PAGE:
Firefighters respond to more grass fires during drought

MIDLAND-ODESSA, TX (KWES) - West Texas has seen a lack of rain, and in addition, firefighters are responding to more grass fires.

"Over this winter, we've had a real dry season. We're already getting into our drought period," said Assistant Chief Fire Regional Coordinator Jeff Meiner with the Texas A&M Forest Service.

The winter in West Texas brought several cold fronts recently and with it, comes high winds. Even with cooler temperatures, humidity drops and leaves vegetation even more dry. Which adds fuel to wildfires.

"The drier the fuels get, we get more ramped up," said Meiner. "So if we see a local area responding to more calls, then we take a closer look at that area and move resources into that area."

The Texas A&M Forest Service works close with the National Weather Service to monitor areas across the state to find where they expect to see more grass fires.

"We can predict where the fire is going to occur so that's where we move our resources so we're ready," said Meiner.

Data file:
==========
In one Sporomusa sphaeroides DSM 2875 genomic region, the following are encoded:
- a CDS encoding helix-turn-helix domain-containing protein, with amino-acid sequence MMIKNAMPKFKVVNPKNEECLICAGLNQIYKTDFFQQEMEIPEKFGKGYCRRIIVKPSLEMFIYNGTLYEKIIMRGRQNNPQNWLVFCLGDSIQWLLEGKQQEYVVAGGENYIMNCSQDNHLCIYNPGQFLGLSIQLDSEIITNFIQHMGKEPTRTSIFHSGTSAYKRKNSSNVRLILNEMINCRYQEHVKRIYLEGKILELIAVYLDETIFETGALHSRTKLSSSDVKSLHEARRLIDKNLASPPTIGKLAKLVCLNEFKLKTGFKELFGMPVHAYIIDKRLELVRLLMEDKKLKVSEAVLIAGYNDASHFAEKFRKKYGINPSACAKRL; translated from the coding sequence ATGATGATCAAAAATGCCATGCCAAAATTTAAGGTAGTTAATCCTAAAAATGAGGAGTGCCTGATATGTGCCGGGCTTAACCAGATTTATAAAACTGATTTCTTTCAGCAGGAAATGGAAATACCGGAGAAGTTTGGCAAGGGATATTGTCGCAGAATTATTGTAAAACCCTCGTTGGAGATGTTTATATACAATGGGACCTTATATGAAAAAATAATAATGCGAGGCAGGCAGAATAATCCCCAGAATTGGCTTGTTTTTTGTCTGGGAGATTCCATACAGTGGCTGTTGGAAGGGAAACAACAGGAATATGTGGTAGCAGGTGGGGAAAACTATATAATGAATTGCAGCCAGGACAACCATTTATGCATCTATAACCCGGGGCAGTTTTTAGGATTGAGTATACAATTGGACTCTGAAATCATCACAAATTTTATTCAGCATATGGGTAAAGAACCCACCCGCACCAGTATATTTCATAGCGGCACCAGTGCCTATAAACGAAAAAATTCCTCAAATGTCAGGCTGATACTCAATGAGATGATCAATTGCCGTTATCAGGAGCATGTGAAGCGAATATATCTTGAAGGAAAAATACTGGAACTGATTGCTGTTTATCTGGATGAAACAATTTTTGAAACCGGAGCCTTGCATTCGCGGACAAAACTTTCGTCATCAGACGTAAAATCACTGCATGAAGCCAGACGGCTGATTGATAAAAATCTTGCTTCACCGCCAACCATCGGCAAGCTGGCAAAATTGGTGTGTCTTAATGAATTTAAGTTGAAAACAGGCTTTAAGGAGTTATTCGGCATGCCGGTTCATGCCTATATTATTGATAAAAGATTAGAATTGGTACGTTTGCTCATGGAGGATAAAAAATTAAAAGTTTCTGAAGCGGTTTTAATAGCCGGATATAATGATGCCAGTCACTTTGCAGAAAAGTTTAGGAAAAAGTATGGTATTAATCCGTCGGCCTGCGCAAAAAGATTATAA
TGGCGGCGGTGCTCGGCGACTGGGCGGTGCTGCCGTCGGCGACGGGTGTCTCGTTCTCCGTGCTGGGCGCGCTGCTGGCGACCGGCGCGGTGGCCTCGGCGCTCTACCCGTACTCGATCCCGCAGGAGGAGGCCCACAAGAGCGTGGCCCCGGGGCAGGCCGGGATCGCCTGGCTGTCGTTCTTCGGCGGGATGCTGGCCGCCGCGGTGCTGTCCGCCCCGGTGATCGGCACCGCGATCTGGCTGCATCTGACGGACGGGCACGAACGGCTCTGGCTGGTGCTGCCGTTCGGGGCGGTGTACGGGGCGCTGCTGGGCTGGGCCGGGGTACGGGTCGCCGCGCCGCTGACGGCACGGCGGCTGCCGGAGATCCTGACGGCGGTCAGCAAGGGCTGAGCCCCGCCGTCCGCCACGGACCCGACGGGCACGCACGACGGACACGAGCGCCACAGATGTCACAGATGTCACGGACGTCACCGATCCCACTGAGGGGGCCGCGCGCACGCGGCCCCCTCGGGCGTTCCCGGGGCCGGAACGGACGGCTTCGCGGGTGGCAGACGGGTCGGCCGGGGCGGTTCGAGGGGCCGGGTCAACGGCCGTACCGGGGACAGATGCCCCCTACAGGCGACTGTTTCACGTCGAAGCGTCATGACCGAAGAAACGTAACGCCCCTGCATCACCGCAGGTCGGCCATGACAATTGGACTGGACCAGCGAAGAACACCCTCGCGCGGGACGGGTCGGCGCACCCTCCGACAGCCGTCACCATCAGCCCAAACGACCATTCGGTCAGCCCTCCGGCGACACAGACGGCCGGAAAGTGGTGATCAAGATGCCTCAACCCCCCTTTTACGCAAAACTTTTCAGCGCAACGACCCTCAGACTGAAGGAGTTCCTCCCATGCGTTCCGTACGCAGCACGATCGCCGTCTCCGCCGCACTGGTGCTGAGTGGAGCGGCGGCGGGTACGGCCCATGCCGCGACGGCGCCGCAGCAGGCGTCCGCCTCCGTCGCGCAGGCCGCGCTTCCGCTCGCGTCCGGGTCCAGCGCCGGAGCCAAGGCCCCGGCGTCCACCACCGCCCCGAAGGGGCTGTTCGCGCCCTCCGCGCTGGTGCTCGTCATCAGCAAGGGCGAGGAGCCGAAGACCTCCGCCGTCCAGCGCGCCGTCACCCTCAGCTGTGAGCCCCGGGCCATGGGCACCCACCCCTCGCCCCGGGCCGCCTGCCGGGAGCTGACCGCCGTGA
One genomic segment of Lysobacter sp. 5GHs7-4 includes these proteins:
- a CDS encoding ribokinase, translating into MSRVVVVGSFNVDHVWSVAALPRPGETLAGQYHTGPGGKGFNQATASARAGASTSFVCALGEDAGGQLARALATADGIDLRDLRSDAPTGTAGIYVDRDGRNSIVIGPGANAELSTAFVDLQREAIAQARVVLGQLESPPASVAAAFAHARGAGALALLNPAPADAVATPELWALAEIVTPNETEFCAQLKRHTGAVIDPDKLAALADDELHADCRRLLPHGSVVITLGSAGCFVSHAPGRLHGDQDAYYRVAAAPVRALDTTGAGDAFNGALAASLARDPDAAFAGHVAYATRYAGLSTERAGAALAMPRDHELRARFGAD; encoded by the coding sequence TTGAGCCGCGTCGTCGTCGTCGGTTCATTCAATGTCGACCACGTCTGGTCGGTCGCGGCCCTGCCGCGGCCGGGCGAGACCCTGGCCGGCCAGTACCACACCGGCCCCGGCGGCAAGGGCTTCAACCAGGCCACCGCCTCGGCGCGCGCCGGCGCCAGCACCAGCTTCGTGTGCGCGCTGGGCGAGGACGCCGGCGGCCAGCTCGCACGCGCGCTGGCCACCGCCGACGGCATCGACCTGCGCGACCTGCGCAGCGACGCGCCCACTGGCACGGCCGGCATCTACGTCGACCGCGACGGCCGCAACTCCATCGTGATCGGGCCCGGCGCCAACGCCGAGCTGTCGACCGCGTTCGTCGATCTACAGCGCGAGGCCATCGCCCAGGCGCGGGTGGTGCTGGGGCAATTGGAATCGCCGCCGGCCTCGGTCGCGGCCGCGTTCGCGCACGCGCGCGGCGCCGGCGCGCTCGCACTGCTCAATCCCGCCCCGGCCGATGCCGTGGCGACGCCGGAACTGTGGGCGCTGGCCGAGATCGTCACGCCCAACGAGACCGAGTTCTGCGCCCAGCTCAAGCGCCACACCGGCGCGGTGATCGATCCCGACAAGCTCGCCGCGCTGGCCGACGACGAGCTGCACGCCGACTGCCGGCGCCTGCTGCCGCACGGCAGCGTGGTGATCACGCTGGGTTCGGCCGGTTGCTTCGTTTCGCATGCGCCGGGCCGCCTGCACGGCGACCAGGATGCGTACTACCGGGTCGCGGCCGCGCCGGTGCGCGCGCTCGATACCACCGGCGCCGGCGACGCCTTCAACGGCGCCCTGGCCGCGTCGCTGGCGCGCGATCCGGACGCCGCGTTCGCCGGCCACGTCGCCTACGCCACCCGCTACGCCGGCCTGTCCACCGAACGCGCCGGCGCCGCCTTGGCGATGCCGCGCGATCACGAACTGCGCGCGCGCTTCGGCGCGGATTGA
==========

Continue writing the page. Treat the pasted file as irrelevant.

That's why they also work with fire departments, to provide extra resources when necessary. Just this year, Odessa Fire and Rescue has responded to more than 91 grass fires.

"What we'll typically see is our high fire danger will begin during the first part of spring," said Captain Kris Norred with Odessa Fire and Rescue.

The Texas A&M Forest Service says the leading cause of wildfires in Texas is debris burning. Most are sparked easily and not only because of low humidity, but also simple mistakes people make.

"Some of the causes we see is wind blowing high line wires together, they'll arc, cause high fires beneath the high line wires, we'll see cigarette butts thrown out windows, trailers dragging chains, vehicles throwing sparks," said Norred.

High winds can spread those hot spots, making grass fires ignite quickly. So whenever that happens, firefighters use proper equipment.

"Our tankers are off-road trucks, they're designed specifically for being in grass, tall brush and they maneuver and operate tremendously," said Norred.

The Forest Service reported this week, that the Midland/Odessa area now has a low rating for fire danger compared to two weeks ago when the rating was high.

The good news, is after months of no rain, West Texas may see some rainfall soon, which could put an end to those grass fire calls spreading like wildfire.

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